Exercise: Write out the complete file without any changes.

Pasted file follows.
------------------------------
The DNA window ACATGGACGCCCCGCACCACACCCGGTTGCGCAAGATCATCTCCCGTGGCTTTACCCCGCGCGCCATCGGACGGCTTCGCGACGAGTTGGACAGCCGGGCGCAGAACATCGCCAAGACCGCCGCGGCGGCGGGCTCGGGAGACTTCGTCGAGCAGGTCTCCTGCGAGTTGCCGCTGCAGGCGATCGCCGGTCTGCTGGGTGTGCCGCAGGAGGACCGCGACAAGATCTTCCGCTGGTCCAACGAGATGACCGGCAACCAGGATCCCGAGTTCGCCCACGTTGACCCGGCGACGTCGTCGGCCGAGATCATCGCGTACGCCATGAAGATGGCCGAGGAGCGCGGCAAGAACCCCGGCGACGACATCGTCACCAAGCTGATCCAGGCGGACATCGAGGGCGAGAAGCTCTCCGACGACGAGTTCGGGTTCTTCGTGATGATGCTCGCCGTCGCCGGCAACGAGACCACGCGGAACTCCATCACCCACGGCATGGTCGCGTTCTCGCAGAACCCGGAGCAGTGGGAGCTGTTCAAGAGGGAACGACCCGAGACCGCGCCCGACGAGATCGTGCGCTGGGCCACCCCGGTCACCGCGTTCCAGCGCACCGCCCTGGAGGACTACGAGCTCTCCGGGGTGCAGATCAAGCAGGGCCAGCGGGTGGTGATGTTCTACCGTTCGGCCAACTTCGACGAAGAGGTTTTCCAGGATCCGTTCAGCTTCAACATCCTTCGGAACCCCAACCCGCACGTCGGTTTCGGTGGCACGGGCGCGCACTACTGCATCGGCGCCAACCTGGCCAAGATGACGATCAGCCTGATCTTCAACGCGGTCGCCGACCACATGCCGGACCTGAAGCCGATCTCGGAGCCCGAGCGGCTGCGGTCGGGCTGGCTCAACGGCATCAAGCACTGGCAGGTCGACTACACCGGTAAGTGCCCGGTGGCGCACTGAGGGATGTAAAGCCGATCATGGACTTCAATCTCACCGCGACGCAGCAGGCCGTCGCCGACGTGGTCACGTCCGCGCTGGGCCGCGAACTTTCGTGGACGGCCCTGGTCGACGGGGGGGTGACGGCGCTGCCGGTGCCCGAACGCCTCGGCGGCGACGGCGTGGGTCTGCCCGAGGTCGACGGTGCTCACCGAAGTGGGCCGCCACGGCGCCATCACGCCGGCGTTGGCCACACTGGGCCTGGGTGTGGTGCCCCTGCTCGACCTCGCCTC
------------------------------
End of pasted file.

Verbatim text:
The DNA window ACATGGACGCCCCGCACCACACCCGGTTGCGCAAGATCATCTCCCGTGGCTTTACCCCGCGCGCCATCGGACGGCTTCGCGACGAGTTGGACAGCCGGGCGCAGAACATCGCCAAGACCGCCGCGGCGGCGGGCTCGGGAGACTTCGTCGAGCAGGTCTCCTGCGAGTTGCCGCTGCAGGCGATCGCCGGTCTGCTGGGTGTGCCGCAGGAGGACCGCGACAAGATCTTCCGCTGGTCCAACGAGATGACCGGCAACCAGGATCCCGAGTTCGCCCACGTTGACCCGGCGACGTCGTCGGCCGAGATCATCGCGTACGCCATGAAGATGGCCGAGGAGCGCGGCAAGAACCCCGGCGACGACATCGTCACCAAGCTGATCCAGGCGGACATCGAGGGCGAGAAGCTCTCCGACGACGAGTTCGGGTTCTTCGTGATGATGCTCGCCGTCGCCGGCAACGAGACCACGCGGAACTCCATCACCCACGGCATGGTCGCGTTCTCGCAGAACCCGGAGCAGTGGGAGCTGTTCAAGAGGGAACGACCCGAGACCGCGCCCGACGAGATCGTGCGCTGGGCCACCCCGGTCACCGCGTTCCAGCGCACCGCCCTGGAGGACTACGAGCTCTCCGGGGTGCAGATCAAGCAGGGCCAGCGGGTGGTGATGTTCTACCGTTCGGCCAACTTCGACGAAGAGGTTTTCCAGGATCCGTTCAGCTTCAACATCCTTCGGAACCCCAACCCGCACGTCGGTTTCGGTGGCACGGGCGCGCACTACTGCATCGGCGCCAACCTGGCCAAGATGACGATCAGCCTGATCTTCAACGCGGTCGCCGACCACATGCCGGACCTGAAGCCGATCTCGGAGCCCGAGCGGCTGCGGTCGGGCTGGCTCAACGGCATCAAGCACTGGCAGGTCGACTACACCGGTAAGTGCCCGGTGGCGCACTGAGGGATGTAAAGCCGATCATGGACTTCAATCTCACCGCGACGCAGCAGGCCGTCGCCGACGTGGTCACGTCCGCGCTGGGCCGCGAACTTTCGTGGACGGCCCTGGTCGACGGGGGGGTGACGGCGCTGCCGGTGCCCGAACGCCTCGGCGGCGACGGCGTGGGTCTGCCCGAGGTCGACGGTGCTCACCGAAGTGGGCCGCCACGGCGCCATCACGCCGGCGTTGGCCACACTGGGCCTGGGTGTGGTGCCCCTGCTCGACCTCGCCTC